“Why can’t we just say this is a mash-up? It is neither going to be Civic Tech Toronto nor g0v.tw. It would be g0v.london,” I said after hours of overwhelming discussion, “And then iterate it.”
“We have solid common grounds in terms of community participation, open by default and documentation etc., so we have the luxury to go deep into these detailed arguments,” I reminded us, “We both want to build an open space and a community where people believe they can make a difference and take actions right here right now — just do something hands-on!”
“A space where you can try everything and it is okay if something doesn’t work out,” patcon added.
“A space that is fun to work with others,” I said.
“A space that is diverse, inclusive and accessible for anyone to participate,” he said.
“Sounds like we are on the same page!” I said, “Show me the welcome deck you used in Civic Tech Toronto. I actually still have no idea what is the ideal rundown for you.” We dug out all the community event organising documents we had used and explained why and how things worked in our experience.
I still feel stupid to spend so much time arguing on values and formats while we naturally engaged participants in hacknights and haven’t worked hard enough on the outreach to local communities. Nevertheless, I appreciated patcon’s efforts on accessibility and non-tech-centred approach; he appreciated my efforts on pulling strangers in from the street and engaging people on site.
I am not satisfied with the openness we are collaborating right now, but I know it is a process that we need to develop with the community here. We invited participants on site to help out something even before the event officially started it, for instance, buying pizzas and introducing g0v stickers at the greeting table.
We had great vibes at the pilot events. Many came in without knowing what would happen, including someone just walked by the venue. More people came on the stage to pitch their ideas of breakout sessions. People were excited. We had one crazy mapping night, including a treasure map with a skeleton on paper and an accessibility map of bars. We also have contributors mapping the activities of over 600 civic tech communities in Britain and data regarding to immigrant arrests etc.
The inspiration and actions have been local and global at the same time. For example, international visitors brought in various practices in energy crisis and proportional representation on electroral system.
patcon said it meant a lot to him to see the London special edition of g0v stickers as he had advocated g0v for years in North America.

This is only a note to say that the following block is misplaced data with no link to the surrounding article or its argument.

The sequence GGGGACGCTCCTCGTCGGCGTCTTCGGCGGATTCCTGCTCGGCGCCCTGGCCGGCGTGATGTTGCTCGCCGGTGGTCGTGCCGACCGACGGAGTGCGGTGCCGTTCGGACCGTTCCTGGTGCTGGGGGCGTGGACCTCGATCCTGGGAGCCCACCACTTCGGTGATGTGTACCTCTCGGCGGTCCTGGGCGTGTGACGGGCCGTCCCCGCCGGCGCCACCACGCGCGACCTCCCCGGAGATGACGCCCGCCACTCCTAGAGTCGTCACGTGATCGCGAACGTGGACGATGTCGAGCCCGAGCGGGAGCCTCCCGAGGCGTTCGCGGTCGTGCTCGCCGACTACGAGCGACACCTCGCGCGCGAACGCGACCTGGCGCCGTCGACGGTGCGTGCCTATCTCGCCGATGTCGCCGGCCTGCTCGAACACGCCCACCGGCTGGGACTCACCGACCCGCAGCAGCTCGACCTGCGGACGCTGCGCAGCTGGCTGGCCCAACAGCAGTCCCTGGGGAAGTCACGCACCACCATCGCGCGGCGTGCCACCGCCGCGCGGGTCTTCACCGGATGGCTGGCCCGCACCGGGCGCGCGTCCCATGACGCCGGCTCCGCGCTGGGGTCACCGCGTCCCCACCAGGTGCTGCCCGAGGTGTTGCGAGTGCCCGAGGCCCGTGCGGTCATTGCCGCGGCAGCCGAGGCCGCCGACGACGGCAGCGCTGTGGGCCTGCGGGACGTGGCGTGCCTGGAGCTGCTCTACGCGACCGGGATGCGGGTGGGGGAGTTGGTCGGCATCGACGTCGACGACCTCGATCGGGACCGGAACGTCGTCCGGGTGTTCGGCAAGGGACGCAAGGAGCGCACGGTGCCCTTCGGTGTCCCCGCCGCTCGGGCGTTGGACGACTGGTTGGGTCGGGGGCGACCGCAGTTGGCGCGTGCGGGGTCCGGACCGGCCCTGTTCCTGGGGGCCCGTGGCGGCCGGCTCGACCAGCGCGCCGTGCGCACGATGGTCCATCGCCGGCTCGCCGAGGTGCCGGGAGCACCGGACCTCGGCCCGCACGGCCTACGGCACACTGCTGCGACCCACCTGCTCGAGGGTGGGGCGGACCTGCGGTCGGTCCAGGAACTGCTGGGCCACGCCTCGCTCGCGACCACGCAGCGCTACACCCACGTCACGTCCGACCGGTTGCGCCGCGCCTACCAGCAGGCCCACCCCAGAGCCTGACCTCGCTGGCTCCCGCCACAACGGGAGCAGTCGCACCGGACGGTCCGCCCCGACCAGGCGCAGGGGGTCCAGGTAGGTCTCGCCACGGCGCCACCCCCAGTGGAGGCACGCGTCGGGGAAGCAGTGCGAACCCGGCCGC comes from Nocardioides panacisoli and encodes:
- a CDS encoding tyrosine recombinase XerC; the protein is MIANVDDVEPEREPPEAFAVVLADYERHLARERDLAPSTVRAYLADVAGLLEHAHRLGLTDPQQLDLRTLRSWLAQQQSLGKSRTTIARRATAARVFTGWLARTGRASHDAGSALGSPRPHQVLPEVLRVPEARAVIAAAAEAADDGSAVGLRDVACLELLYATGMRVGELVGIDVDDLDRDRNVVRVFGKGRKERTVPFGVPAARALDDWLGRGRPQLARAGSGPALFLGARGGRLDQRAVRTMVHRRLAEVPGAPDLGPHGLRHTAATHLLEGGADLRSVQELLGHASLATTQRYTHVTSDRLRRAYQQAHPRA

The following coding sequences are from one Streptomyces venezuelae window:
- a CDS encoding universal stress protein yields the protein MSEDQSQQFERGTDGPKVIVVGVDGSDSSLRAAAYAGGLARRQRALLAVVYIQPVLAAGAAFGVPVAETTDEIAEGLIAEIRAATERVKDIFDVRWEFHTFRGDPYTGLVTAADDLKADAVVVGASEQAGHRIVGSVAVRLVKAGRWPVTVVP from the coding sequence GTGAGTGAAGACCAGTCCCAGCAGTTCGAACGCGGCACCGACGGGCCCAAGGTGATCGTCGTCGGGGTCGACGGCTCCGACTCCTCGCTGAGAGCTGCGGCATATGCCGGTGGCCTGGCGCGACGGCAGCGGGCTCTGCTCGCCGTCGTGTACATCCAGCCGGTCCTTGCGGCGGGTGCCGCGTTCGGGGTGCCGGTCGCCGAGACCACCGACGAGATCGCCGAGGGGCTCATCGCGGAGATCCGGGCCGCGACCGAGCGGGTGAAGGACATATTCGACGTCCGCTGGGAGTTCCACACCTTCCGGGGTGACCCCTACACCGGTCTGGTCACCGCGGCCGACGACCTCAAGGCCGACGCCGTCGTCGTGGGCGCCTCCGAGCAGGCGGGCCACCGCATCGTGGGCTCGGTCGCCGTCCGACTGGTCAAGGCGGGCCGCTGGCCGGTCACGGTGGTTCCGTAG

“What is the difference this time?” I asked.
“We have two people to form a culture?” he said.
“I guess so. We can create open collaboration through interactions,” I said, “As you said, participation can’t be learned from lectures although I am not happy with the openness we are running now. But I guess it is different when starting a community.”
We just started it as two foreigners and still don’t know if the community momentum can be strong enough to become a weekly event in 2023. There are no long-term projects yet, but at least we are trying. I know I probably should have first written on what happened in g0v.london Civic Hacknight to attract more contributors — the vibes, the projects, and the amazing people there. Nevertheless, I am documenting the dialogue first for myself. It is difficult but inspiring to have such a dialogue with an old friend and I want to invite you to join this evolving, organic dialogue on community, openness, participation and more.
“If you feel Civic Tech Toronto is so unique, what do you see in common with g0v?” I asked patcon after two hacknights and another two to come at the end of 2022.
“Documentations?” he answered, “And of course trying to get off the power?”
“Oh yeah,” I said, “We should put all these on HackMD. Gosh, we haven’t really got people to take collaborative notes yet.”
It is unforgivable for me not taking collaborative notes as that was how patcon and I started to work together — being the only two in an event to type out the notes in the corner.
👉 RSVP to g0vLondon’s next event: (We need every kind of people!)
Civic Hacknight 005: Spatial Data Science for Civics, with Thusal, Tue, Jan 17, 2023, 6:00 PM |…
Come help us chip away at civic challenges! We've got everything you need for a friendly and productive night: an…
👉 Follow @g0vLondon on Twitter
👉 Join g0vLondon discussion on Slack:
- Go to
#london-hacknightchannel in g0v’s Slack.
- Don’t panic if you see some conversations not in English.
- Or just ask how to go to
#generalchannel. You are very welcomed to ask questions in English in any channels, such as
👉 Participate from g0vLondon collaborative notes:
👉 Watch speakers sharing in g0vLondon civic hacknight:
🤠 h/t to everyone jumping into co-organising and contributing:
Special thanks to Ed, Ruth, Theo, Hannah, Pipi/Ella, Harris, Shuyang, Matthew, Clément and more for taking active organising roles. And so many thanks to even more contributors who just naturally vonlunteered to buy drinks or clean up the venue.
(The co-organiser list was last updated at the end of 2022)
Please contact firstname.lastname@example.org if you want to join co-organising.
👉 Come early to the next g0vLondon civic hacknight to draw your version of the sandwitch board on the street!
P.S. The article was drafted in December, 2022. The co-organising dynamic has changed (as we wished). We have more committed co-organisers to discuss and run g0vLondon civic hacknights on the regular basis throughout 2023. The next note on co-organising will definitely be a group discussion beyond a two person dialougue.
g0v Manifesto in short:
- We come from everywhere.
- We are a polycentric community of self-organized contributors.
- We are citizens collaborating to bring about change.
- We live open-source.
- We have fun and want to change the status quo.
- We are you.